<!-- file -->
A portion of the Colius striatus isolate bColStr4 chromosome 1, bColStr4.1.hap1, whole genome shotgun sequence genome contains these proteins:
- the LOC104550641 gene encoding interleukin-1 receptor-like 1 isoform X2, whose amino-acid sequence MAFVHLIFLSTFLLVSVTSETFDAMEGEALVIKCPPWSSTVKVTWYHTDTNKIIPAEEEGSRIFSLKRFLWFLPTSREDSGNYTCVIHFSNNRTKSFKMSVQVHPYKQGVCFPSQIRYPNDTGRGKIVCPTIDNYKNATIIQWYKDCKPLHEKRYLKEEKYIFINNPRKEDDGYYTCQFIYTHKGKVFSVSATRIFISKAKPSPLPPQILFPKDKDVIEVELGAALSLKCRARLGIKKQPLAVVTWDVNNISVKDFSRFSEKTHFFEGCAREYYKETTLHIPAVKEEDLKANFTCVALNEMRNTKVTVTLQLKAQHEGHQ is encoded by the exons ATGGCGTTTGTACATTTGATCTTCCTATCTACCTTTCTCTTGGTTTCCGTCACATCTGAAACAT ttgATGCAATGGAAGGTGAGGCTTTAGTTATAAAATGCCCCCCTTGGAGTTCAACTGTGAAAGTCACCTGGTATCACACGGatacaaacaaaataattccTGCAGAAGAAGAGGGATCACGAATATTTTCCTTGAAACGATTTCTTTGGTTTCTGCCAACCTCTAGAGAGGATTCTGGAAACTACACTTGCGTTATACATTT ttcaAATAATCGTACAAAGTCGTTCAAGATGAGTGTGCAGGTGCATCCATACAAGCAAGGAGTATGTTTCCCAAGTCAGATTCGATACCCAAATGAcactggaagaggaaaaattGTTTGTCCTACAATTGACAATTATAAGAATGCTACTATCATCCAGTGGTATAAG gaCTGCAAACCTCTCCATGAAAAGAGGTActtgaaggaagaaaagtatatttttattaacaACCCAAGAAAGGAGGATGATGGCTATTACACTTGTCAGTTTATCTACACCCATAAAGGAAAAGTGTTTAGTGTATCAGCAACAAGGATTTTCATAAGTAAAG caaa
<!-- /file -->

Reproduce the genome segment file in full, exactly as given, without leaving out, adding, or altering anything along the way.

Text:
A portion of the Colius striatus isolate bColStr4 chromosome 1, bColStr4.1.hap1, whole genome shotgun sequence genome contains these proteins:
- the LOC104550641 gene encoding interleukin-1 receptor-like 1 isoform X2, whose amino-acid sequence MAFVHLIFLSTFLLVSVTSETFDAMEGEALVIKCPPWSSTVKVTWYHTDTNKIIPAEEEGSRIFSLKRFLWFLPTSREDSGNYTCVIHFSNNRTKSFKMSVQVHPYKQGVCFPSQIRYPNDTGRGKIVCPTIDNYKNATIIQWYKDCKPLHEKRYLKEEKYIFINNPRKEDDGYYTCQFIYTHKGKVFSVSATRIFISKAKPSPLPPQILFPKDKDVIEVELGAALSLKCRARLGIKKQPLAVVTWDVNNISVKDFSRFSEKTHFFEGCAREYYKETTLHIPAVKEEDLKANFTCVALNEMRNTKVTVTLQLKAQHEGHQ is encoded by the exons ATGGCGTTTGTACATTTGATCTTCCTATCTACCTTTCTCTTGGTTTCCGTCACATCTGAAACAT ttgATGCAATGGAAGGTGAGGCTTTAGTTATAAAATGCCCCCCTTGGAGTTCAACTGTGAAAGTCACCTGGTATCACACGGatacaaacaaaataattccTGCAGAAGAAGAGGGATCACGAATATTTTCCTTGAAACGATTTCTTTGGTTTCTGCCAACCTCTAGAGAGGATTCTGGAAACTACACTTGCGTTATACATTT ttcaAATAATCGTACAAAGTCGTTCAAGATGAGTGTGCAGGTGCATCCATACAAGCAAGGAGTATGTTTCCCAAGTCAGATTCGATACCCAAATGAcactggaagaggaaaaattGTTTGTCCTACAATTGACAATTATAAGAATGCTACTATCATCCAGTGGTATAAG gaCTGCAAACCTCTCCATGAAAAGAGGTActtgaaggaagaaaagtatatttttattaacaACCCAAGAAAGGAGGATGATGGCTATTACACTTGTCAGTTTATCTACACCCATAAAGGAAAAGTGTTTAGTGTATCAGCAACAAGGATTTTCATAAGTAAAG caaa